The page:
The distribution of ions found in the solutions inside and outside a squid giant axon is unequal.
There is a higher concentration of sodium ions outside of the axon, so sodium ions flow rapidly inwards through the open voltage-dependent Na+ channels, causing a build-up of positive charges inside. This reverses the polarity of the membrane. This is where the potential difference reaches +40mV.
If hundreds of action potentials occur in the neurone, the sodium ion concentration inside the cell rises significantly. The sodium-potassium pumps start to function, restoring the original ion concentrations across the cell membrane. If a cell is not transmitting many action potentials, these pumps will not have to be used very frequently. At rest there is some slow leakage of sodium ions into the axon. These sodium ions are pumped back out of the cell.
Resting Potential<br />Sodium-potassium ion pump creates concentration gradients across the membrane<br />Potassium ions diffuse out of the cell down the potassium ion concentration gradient, making the outside of the membrane positive and the inside negative<br />The electrical gradient will pull potassium ions back into the cell<br />At -70mV potential difference, the two gradients counteract each other and there is no net movement of potassium ions<br />
Action Potential<br />What causes action potential?<br />The change in the potential difference across the membrane causes a change in the shape of the Na+ gate, opening some of the voltage-dependent sodium ion channels<br />As the sodium ions flow in, depolarisation increases, triggering more gates to open once a certain potential difference threshold is reached, thus increasing depolarisation (positive feedback)<br />There is no way of controlling the degree of depolarisation of the membrane<br />Action potentials are either there or they are not (all-or-nothing)<br />Action potential is caused by changes in the permeability of the cell surface membrane to Na+ and K+ channels<br />At the resting potential, these channels are blocked by gates preventing the flow of ions through them<br />Changes in the voltage across the membrane cause the gates to open, and so they are referred to as voltage-dependent gated channels<br />Depolarisation<br />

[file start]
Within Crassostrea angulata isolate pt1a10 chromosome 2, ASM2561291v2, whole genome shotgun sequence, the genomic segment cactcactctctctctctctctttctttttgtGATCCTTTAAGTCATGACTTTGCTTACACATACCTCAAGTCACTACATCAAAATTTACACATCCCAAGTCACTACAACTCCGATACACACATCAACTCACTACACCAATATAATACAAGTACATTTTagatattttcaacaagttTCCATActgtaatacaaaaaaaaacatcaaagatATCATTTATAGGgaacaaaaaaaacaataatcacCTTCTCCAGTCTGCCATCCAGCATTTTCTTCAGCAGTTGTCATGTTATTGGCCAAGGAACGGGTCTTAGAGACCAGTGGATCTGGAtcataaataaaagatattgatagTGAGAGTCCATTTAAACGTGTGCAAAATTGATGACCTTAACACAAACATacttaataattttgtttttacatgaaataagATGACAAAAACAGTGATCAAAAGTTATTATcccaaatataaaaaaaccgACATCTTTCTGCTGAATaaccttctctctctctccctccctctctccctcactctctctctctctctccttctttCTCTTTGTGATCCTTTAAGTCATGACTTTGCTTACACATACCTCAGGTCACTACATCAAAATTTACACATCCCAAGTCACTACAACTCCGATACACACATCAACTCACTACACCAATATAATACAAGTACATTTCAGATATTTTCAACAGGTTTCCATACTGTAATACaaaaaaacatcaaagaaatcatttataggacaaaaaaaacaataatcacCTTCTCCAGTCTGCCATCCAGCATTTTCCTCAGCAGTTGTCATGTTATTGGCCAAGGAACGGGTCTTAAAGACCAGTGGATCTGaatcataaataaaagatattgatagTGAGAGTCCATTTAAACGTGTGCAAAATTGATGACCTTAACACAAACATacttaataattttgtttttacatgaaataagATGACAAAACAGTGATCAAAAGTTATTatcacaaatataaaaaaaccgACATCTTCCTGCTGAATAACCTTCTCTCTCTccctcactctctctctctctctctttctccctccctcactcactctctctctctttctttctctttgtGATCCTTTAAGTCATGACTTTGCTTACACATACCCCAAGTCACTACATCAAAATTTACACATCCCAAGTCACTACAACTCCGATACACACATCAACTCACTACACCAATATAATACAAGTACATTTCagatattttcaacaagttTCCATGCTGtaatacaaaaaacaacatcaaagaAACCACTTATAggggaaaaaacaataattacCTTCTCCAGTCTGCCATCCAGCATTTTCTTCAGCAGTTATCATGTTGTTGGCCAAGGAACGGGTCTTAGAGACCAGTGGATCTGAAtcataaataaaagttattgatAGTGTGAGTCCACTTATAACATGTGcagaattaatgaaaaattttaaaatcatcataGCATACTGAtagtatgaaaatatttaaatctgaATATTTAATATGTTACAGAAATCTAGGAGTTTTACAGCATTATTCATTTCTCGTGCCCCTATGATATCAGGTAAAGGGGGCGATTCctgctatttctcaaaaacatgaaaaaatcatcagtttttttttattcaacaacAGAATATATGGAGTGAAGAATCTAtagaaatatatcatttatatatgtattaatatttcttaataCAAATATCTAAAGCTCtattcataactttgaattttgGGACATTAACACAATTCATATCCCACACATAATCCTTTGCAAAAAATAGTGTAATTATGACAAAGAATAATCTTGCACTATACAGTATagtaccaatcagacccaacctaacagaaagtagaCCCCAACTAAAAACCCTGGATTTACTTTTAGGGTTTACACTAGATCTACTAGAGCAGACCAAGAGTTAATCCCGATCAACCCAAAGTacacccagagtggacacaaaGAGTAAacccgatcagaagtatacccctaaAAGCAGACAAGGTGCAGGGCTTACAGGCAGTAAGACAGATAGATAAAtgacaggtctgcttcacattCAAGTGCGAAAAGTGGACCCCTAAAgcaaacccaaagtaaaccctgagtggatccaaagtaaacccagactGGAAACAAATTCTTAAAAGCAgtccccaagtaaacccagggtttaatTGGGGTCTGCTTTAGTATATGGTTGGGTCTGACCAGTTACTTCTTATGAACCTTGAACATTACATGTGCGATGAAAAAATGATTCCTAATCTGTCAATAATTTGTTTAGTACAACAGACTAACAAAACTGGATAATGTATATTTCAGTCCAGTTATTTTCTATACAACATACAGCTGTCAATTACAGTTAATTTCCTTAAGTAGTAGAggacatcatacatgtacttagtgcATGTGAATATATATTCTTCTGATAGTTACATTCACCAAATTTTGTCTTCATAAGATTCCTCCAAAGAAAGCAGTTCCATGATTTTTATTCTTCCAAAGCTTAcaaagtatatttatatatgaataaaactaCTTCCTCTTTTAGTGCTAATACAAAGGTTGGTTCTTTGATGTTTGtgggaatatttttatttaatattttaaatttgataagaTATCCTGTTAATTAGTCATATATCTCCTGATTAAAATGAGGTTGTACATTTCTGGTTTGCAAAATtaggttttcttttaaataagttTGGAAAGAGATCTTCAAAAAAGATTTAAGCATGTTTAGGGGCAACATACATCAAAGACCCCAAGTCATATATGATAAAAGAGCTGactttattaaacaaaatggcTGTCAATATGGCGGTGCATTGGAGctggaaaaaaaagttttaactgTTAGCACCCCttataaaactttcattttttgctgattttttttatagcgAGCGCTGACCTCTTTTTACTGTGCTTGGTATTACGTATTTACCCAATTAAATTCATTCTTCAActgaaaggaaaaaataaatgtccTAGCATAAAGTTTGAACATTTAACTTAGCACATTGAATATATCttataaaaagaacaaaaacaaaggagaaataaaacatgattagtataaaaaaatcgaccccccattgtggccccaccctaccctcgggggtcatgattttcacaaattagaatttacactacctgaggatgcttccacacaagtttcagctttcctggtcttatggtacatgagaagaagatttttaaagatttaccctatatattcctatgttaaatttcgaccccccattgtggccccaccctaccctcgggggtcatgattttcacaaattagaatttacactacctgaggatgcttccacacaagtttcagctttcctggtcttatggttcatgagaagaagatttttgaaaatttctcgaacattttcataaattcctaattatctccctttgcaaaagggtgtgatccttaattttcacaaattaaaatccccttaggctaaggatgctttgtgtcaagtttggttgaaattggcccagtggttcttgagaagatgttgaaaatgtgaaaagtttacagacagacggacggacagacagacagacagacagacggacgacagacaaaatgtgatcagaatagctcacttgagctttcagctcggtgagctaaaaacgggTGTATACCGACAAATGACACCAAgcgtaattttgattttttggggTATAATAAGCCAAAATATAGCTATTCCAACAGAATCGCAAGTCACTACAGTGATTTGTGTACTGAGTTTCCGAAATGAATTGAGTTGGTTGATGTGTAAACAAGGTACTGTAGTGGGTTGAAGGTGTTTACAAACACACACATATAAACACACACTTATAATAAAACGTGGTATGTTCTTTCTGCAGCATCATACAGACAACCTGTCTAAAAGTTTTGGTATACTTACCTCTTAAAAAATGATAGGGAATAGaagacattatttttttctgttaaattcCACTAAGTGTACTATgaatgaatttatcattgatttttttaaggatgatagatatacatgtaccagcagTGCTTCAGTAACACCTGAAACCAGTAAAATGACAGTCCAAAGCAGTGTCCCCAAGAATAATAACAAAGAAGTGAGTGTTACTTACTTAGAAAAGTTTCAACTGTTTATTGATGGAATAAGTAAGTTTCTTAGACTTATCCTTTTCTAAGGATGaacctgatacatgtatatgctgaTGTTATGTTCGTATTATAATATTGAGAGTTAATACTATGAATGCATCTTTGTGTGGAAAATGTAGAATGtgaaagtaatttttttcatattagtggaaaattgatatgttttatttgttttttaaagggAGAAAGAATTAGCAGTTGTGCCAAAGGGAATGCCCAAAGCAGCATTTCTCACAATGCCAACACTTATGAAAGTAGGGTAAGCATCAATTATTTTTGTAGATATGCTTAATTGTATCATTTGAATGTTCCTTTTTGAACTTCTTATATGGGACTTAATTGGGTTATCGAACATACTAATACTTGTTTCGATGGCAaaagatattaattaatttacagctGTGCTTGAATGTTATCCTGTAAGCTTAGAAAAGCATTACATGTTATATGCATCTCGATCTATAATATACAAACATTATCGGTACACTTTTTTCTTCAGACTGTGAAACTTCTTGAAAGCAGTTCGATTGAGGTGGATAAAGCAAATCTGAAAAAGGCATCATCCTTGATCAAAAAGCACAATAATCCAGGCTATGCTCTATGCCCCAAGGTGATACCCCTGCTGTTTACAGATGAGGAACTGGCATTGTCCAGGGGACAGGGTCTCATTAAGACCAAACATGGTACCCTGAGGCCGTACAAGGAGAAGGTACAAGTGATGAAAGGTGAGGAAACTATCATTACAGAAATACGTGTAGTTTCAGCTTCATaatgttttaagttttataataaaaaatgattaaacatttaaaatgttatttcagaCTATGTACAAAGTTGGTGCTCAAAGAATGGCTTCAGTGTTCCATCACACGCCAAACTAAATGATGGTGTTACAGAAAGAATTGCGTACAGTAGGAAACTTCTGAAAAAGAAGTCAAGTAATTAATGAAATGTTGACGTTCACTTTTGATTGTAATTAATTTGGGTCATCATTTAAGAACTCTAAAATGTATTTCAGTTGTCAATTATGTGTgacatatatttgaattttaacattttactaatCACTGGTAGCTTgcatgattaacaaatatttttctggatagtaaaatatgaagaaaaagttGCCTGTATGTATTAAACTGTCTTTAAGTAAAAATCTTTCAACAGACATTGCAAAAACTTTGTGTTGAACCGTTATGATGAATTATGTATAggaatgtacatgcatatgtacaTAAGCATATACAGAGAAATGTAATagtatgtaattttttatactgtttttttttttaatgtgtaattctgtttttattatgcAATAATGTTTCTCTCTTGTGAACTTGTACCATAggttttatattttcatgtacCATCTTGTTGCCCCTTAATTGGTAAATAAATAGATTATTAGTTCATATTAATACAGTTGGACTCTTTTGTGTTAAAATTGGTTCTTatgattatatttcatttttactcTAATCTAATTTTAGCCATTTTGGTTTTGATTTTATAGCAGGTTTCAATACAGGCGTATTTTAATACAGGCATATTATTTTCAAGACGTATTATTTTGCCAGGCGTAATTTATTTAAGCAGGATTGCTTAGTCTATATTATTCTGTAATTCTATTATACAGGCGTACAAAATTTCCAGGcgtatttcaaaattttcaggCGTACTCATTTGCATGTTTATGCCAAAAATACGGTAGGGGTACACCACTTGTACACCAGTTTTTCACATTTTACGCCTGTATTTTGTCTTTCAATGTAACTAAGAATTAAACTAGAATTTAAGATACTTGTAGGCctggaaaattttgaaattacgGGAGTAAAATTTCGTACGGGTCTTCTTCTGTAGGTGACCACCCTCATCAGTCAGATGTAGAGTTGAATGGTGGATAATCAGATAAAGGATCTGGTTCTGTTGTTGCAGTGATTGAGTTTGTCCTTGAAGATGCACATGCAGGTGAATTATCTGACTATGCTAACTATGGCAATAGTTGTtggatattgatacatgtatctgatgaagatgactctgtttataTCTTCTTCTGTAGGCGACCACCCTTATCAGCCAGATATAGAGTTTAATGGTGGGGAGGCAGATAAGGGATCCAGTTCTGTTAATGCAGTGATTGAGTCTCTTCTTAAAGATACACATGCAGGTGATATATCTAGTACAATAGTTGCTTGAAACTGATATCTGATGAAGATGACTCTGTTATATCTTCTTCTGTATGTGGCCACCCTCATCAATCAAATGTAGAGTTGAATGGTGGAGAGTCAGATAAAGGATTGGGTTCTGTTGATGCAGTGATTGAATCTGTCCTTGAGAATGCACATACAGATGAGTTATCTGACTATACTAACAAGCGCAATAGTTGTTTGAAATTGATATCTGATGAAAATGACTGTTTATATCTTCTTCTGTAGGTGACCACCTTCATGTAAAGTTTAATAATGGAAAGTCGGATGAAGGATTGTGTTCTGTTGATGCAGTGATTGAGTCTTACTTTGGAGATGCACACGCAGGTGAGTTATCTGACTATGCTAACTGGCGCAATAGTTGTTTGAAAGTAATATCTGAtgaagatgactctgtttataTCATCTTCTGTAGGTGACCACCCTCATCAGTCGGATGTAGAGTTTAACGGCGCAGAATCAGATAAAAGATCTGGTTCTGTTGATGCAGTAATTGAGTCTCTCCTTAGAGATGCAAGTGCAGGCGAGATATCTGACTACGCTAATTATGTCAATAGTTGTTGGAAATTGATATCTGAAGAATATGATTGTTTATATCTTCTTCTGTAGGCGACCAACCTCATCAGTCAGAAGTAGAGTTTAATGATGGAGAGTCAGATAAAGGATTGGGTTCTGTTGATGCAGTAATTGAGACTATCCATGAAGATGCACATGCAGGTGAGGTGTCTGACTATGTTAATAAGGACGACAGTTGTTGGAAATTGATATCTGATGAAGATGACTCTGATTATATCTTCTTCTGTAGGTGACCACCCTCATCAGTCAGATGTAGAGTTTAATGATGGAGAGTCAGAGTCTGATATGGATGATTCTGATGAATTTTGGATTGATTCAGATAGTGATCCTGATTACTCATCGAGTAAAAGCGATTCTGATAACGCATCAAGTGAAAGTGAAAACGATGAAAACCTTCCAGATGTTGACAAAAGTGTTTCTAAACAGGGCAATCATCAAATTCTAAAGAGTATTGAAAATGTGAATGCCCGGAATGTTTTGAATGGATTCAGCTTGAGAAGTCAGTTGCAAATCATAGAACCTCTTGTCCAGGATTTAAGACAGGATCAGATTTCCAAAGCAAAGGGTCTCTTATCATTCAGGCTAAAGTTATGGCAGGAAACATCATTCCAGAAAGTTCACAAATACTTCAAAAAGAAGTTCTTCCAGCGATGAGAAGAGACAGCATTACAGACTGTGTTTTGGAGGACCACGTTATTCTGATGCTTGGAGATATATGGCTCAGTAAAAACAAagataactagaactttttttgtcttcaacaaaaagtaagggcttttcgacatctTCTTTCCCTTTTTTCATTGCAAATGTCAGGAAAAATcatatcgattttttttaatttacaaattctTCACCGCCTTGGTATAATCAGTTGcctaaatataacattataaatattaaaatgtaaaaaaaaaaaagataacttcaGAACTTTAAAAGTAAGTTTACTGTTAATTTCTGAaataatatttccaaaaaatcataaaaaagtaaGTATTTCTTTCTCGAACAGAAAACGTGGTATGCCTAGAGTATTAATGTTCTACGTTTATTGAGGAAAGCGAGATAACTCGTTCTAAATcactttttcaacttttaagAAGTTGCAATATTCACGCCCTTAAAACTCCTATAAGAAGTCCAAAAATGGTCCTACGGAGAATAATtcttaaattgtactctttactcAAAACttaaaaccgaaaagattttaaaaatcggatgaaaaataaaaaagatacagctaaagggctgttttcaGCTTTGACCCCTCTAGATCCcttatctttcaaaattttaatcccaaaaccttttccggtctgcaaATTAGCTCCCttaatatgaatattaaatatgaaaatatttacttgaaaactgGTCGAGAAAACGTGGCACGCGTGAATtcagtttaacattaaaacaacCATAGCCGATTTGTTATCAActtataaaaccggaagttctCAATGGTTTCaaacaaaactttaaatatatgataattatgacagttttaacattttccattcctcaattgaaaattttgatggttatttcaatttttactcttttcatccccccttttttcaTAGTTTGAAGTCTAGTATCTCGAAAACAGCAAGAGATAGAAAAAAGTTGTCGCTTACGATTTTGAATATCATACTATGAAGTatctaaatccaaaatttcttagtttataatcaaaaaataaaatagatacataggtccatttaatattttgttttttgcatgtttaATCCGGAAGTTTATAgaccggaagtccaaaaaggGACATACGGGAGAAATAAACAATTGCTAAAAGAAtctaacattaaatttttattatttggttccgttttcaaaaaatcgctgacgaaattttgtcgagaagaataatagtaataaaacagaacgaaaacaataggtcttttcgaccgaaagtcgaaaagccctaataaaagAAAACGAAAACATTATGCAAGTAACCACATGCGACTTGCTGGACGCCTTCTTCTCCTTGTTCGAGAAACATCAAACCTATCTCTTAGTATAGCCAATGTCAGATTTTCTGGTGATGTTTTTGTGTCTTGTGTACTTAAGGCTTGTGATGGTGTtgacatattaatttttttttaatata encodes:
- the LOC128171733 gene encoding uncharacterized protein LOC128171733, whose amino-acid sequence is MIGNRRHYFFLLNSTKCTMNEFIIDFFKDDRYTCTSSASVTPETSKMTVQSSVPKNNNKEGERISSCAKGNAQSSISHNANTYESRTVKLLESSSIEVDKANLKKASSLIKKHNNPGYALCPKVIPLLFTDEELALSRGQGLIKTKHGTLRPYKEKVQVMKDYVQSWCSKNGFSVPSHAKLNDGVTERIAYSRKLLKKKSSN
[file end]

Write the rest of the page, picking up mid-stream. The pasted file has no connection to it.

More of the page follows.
Action potential<br />Repolarisation<br /><ul><li>The voltage-dependent Na+ channels spontaneously close and Na+permeability of the membrane returns to its usual very low level
Voltage-dependent K+ channels open due to the depolarisation of the membrane
Potassium ions move out of the axon, down the electrochemical gradient, and the inside of the cell once again becomes more negative than the outside
This is the falling phase of the oscilloscope trace</li></ul>Restoring the resting potential<br />The membrane is now highly permeable to potassium ions, and more ions move out than occurs at resting potential, making the potential difference more negative than the normal resting potential (hyperpolarisation)<br />The resting potential is re-established by closing of the voltage-dependent K+ channels and potassium ion diffusion into the axon.<br />